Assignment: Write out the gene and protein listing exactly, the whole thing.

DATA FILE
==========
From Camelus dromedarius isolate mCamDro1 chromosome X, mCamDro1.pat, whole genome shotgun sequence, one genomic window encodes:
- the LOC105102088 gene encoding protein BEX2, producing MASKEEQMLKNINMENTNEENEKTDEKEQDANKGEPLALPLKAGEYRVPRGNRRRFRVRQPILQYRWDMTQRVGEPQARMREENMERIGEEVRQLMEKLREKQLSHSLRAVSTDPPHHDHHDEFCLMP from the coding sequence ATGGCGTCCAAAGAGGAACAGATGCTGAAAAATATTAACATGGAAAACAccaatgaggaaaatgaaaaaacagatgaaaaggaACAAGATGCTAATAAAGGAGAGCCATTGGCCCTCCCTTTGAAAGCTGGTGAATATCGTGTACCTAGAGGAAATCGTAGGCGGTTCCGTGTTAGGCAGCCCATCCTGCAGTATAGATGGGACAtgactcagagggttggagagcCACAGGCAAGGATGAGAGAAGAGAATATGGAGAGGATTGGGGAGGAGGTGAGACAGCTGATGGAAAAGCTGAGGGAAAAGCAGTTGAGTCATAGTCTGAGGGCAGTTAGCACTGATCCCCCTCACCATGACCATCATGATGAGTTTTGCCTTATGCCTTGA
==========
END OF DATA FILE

From Camelus dromedarius isolate mCamDro1 chromosome X, mCamDro1.pat, whole genome shotgun sequence, one genomic window encodes:
- the LOC105102088 gene encoding protein BEX2, producing MASKEEQMLKNINMENTNEENEKTDEKEQDANKGEPLALPLKAGEYRVPRGNRRRFRVRQPILQYRWDMTQRVGEPQARMREENMERIGEEVRQLMEKLREKQLSHSLRAVSTDPPHHDHHDEFCLMP from the coding sequence ATGGCGTCCAAAGAGGAACAGATGCTGAAAAATATTAACATGGAAAACAccaatgaggaaaatgaaaaaacagatgaaaaggaACAAGATGCTAATAAAGGAGAGCCATTGGCCCTCCCTTTGAAAGCTGGTGAATATCGTGTACCTAGAGGAAATCGTAGGCGGTTCCGTGTTAGGCAGCCCATCCTGCAGTATAGATGGGACAtgactcagagggttggagagcCACAGGCAAGGATGAGAGAAGAGAATATGGAGAGGATTGGGGAGGAGGTGAGACAGCTGATGGAAAAGCTGAGGGAAAAGCAGTTGAGTCATAGTCTGAGGGCAGTTAGCACTGATCCCCCTCACCATGACCATCATGATGAGTTTTGCCTTATGCCTTGA